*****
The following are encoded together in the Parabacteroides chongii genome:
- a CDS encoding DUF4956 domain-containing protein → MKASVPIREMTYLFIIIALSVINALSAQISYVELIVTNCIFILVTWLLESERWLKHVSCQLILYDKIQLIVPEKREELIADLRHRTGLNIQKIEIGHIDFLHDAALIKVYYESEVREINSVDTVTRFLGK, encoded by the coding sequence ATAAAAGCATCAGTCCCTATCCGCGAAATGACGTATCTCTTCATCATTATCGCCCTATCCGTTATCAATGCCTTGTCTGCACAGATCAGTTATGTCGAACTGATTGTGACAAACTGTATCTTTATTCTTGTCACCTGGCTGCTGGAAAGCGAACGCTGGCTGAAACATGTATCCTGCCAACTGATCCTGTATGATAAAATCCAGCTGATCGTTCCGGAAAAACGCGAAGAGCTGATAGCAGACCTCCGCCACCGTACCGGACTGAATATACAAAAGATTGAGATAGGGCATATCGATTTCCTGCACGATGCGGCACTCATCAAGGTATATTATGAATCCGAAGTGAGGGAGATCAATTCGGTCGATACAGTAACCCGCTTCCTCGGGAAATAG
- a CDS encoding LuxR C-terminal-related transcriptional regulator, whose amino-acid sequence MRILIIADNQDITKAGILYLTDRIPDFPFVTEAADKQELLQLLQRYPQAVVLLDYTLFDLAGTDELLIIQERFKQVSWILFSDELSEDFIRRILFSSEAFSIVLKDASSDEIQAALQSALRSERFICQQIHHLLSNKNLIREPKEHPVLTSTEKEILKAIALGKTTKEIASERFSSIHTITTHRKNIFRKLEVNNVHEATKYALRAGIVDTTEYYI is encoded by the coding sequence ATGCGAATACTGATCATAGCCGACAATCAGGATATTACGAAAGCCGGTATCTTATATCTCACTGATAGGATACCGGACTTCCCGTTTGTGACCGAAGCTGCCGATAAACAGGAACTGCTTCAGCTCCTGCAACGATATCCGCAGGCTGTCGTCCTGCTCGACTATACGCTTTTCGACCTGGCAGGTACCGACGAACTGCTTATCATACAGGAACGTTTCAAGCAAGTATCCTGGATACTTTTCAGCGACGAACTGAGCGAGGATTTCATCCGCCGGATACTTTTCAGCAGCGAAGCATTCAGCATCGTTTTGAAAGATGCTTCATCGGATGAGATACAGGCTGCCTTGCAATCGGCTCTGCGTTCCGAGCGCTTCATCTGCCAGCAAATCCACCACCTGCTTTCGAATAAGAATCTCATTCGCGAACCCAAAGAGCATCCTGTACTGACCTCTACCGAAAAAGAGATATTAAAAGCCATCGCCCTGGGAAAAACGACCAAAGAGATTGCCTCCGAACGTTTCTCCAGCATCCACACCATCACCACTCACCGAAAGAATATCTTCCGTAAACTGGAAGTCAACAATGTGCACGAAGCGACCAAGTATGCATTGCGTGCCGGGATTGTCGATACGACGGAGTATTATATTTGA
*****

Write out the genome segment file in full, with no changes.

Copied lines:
The following are encoded together in the Parabacteroides chongii genome:
- a CDS encoding DUF4956 domain-containing protein → MKASVPIREMTYLFIIIALSVINALSAQISYVELIVTNCIFILVTWLLESERWLKHVSCQLILYDKIQLIVPEKREELIADLRHRTGLNIQKIEIGHIDFLHDAALIKVYYESEVREINSVDTVTRFLGK, encoded by the coding sequence ATAAAAGCATCAGTCCCTATCCGCGAAATGACGTATCTCTTCATCATTATCGCCCTATCCGTTATCAATGCCTTGTCTGCACAGATCAGTTATGTCGAACTGATTGTGACAAACTGTATCTTTATTCTTGTCACCTGGCTGCTGGAAAGCGAACGCTGGCTGAAACATGTATCCTGCCAACTGATCCTGTATGATAAAATCCAGCTGATCGTTCCGGAAAAACGCGAAGAGCTGATAGCAGACCTCCGCCACCGTACCGGACTGAATATACAAAAGATTGAGATAGGGCATATCGATTTCCTGCACGATGCGGCACTCATCAAGGTATATTATGAATCCGAAGTGAGGGAGATCAATTCGGTCGATACAGTAACCCGCTTCCTCGGGAAATAG
- a CDS encoding LuxR C-terminal-related transcriptional regulator, whose amino-acid sequence MRILIIADNQDITKAGILYLTDRIPDFPFVTEAADKQELLQLLQRYPQAVVLLDYTLFDLAGTDELLIIQERFKQVSWILFSDELSEDFIRRILFSSEAFSIVLKDASSDEIQAALQSALRSERFICQQIHHLLSNKNLIREPKEHPVLTSTEKEILKAIALGKTTKEIASERFSSIHTITTHRKNIFRKLEVNNVHEATKYALRAGIVDTTEYYI is encoded by the coding sequence ATGCGAATACTGATCATAGCCGACAATCAGGATATTACGAAAGCCGGTATCTTATATCTCACTGATAGGATACCGGACTTCCCGTTTGTGACCGAAGCTGCCGATAAACAGGAACTGCTTCAGCTCCTGCAACGATATCCGCAGGCTGTCGTCCTGCTCGACTATACGCTTTTCGACCTGGCAGGTACCGACGAACTGCTTATCATACAGGAACGTTTCAAGCAAGTATCCTGGATACTTTTCAGCGACGAACTGAGCGAGGATTTCATCCGCCGGATACTTTTCAGCAGCGAAGCATTCAGCATCGTTTTGAAAGATGCTTCATCGGATGAGATACAGGCTGCCTTGCAATCGGCTCTGCGTTCCGAGCGCTTCATCTGCCAGCAAATCCACCACCTGCTTTCGAATAAGAATCTCATTCGCGAACCCAAAGAGCATCCTGTACTGACCTCTACCGAAAAAGAGATATTAAAAGCCATCGCCCTGGGAAAAACGACCAAAGAGATTGCCTCCGAACGTTTCTCCAGCATCCACACCATCACCACTCACCGAAAGAATATCTTCCGTAAACTGGAAGTCAACAATGTGCACGAAGCGACCAAGTATGCATTGCGTGCCGGGATTGTCGATACGACGGAGTATTATATTTGA